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Encyclopedia > Child abuse

Child abuse is the physical, psychological or sexual abuse or neglect of children. While most child abuse happens in the child's home, large numbers of cases of child abuse have been identified within some organizations involving children, such as churches, schools, child care businesses, and residential schools.[1][2] It also can occur almost anywhere (eg. kidnappings, random murders etc.) Physical abuse is abuse involving contact intended to cause pain, injury, or other physical suffering or harm. ... Psychological abuse refers to the humiliation or intimidation of another person, but is also used to refer to the long-term effects of emotional shock. ... Child sexual abuse is an umbrella term describing criminal and civil offenses in which an adult engages in sexual activity with a minor or exploits a minor for the purpose of sexual gratification. ... Kidnapper redirects here. ...


According to a recent UNICEF report on child well-being[3] the United States and the United Kingdom ranked lowest among first world nations with respect to the well being of their children. This study also found that child neglect and child abuse are far more common in single-parent families than in families where both parents are present. Recently a study conducted by the Center for Disease Control and Prevention found that 1 in 50 infants in the United States are victims of nonfatal neglect or abuse.[4] In the US neglect is defined as the failure to meet the basic needs of children including housing, clothing, food and access to medical care. Researchers found over 91,000 cases of neglect over the course of one year (from October 2005- September 30, 2006) with their information coming from a database of cases verified by protective services agencies. [5] UNICEF Logo The United Nations Childrens Fund or UNICEF (Arabic: ; French: ; Spanish: ) was established by the United Nations General Assembly on December 11, 1946. ... The terms First World, Second World, and Third World were used to divide the nations of Earth into three broad categories. ...


There are many forms of abuse and neglect and many governments have developed their own legal definition of what constitutes child maltreatment for the purposes of removing a child and/or prosecuting a criminal charge. In the United States, the Federal Government puts out a full definition of child abuse and neglect and creates a summary of each State definition.[6]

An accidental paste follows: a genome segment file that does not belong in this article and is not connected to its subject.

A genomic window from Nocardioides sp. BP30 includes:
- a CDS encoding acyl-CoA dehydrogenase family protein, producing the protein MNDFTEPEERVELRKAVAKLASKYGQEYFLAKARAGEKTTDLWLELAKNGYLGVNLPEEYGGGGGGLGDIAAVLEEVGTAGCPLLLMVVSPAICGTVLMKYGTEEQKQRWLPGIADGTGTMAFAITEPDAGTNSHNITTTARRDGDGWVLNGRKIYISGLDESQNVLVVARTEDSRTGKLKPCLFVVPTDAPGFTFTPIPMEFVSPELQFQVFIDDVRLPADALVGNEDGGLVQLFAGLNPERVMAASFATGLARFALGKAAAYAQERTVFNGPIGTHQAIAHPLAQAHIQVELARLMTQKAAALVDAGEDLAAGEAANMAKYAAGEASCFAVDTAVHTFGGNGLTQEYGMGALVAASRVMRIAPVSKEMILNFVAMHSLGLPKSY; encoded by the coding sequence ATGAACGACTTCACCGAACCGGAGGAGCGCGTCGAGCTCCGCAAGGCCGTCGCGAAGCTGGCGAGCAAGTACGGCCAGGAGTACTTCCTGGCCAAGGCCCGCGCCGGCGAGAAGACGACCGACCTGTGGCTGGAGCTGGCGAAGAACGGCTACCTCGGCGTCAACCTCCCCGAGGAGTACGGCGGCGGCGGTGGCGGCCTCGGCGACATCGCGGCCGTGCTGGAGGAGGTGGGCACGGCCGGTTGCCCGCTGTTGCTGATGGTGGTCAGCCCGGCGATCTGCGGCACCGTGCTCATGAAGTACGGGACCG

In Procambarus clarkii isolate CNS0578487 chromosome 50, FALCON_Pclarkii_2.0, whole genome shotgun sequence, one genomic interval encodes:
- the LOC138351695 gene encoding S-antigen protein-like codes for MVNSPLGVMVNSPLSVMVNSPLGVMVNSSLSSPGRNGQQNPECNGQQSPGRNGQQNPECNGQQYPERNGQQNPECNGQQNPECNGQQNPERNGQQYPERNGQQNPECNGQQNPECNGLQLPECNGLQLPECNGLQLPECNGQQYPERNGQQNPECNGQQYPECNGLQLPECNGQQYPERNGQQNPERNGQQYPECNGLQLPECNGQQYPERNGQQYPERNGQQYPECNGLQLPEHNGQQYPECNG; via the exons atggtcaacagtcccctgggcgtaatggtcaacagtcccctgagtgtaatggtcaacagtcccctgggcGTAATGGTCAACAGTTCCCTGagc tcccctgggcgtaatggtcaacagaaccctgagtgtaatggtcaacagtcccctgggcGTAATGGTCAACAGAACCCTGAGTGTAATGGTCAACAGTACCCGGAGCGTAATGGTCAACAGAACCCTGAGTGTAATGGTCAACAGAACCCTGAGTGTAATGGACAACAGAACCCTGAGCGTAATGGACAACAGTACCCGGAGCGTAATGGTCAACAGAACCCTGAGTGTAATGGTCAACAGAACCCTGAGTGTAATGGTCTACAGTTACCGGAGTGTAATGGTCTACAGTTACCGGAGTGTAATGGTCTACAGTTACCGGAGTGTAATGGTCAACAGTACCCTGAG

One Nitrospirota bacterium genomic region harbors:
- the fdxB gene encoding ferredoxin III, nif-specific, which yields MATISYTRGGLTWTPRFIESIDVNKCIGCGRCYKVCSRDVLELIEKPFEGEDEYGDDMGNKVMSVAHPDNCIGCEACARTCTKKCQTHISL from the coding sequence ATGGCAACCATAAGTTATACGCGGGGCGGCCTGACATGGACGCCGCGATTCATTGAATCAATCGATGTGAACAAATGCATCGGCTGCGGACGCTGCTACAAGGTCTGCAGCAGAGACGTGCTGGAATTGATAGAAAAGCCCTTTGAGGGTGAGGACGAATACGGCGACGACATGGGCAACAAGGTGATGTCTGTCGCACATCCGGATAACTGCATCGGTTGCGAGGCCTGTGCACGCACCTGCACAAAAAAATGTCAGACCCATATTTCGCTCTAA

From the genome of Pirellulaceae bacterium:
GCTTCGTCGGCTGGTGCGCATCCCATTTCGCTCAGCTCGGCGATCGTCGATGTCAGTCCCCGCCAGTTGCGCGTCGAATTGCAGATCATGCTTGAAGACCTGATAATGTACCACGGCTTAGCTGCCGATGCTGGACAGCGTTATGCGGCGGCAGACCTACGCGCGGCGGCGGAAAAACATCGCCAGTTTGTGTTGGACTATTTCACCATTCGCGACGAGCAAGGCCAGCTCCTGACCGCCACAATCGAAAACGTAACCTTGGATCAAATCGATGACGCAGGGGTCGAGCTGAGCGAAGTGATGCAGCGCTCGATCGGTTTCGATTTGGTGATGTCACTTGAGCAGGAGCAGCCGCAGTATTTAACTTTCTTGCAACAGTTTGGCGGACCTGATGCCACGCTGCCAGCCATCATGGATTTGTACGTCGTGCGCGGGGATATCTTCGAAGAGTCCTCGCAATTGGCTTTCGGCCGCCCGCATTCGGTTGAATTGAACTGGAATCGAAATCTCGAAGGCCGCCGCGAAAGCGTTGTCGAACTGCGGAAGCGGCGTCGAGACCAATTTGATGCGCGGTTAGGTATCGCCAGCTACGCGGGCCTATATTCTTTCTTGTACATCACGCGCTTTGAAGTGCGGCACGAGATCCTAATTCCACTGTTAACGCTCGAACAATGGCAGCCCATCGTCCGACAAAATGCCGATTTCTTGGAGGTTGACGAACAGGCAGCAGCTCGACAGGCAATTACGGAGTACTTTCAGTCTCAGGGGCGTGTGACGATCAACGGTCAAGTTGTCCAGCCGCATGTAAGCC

Contents

Causes of child abuse

There are many causes of child abuse. Many child abusers were also victims of abuse. Mental illness is another common factor, with many abusers having personality disorders or other severe forms of mental illness. Psychosocial factors also play a role.


Parental choices and other unforeseen circumstances that place families under extraordinary stress ― for instance, poverty, divorce, sickness, disability, lack of parental skills and drugs are often associated with child maltreatment. Many of these factors may contribute to family stress that can result in child abuse or neglect. Understanding the root causes of abuse can help better determine the best methods of prevention and treatment. A boy from an East Cipinang trash dump slum in Jakarta, Indonesia shows what he found. ... Divorce or dissolution of marriage is the ending of a marriage before the death of either spouse. ...


Suicidal tendencies seem to erupt from children who were abused. The need for pain is increased and is normally satisfied by cutting themselves or pulling out of the hair. Coping with pain is something most abused children have to go through.


Effects of child abuse

There are many studies that demonstrate the negative psychological impact develop in an adult that was abused as a child that has not been treated to be cured from that experience, for example: drugs, promiscuity, depression, becoming an abuser, poor self-esteem, anxiety, etc. Many women and men who have been abused physically or sexually during childhood suffer from long-term disturbances. They have nightmares and flashbacks and may freeze in situations of extreme stress. Two recent studies found that survivors of child abuse have a smaller hippocampus relative to control subjects. If this is substantiated the discovery could fill out the profile of an abuse survivor and help define abuse.[citation needed] Child abuse in its various forms has numerous effects and consequences, both tangible and intangible, upon society, those mistreated, and those entrusted with the responsibility of its detection, prevention, and treatment.[citation needed] Child abuse can have dire consequences, during both childhood and adulthood. The effects of being abused as a child vary according to the severity of the abuse and the surrounding environment of the child. If the family or school environment is nurturing and supportive, the child will probably have a healthier outcome. Children with histories of maltreatment, such as physical and psychological neglect and physical abuse are at risk of developing psychiatric problems.[7][8] Such children are at risk of developing a disorganized attachment.[9][10][11] Disorganized attachment is associated with a number of developmental problems, including dissociative symptoms,[12] as well as anxiety, depressive, and acting-out symptoms.[13][14] A study by Dante Cicchetti found that 80% of abused and maltreated infants exhibited symptoms of disorganized attachment.[15][16] Psychiatry is a branch of medicine that studies and treats mental and emotional disorders (see mental illness). ... Mother and child Attachment theory is a psychological, evolutionary and ethological theory that provides a descriptive and explanatory framework for discussion of interpersonal relationships between human beings. ...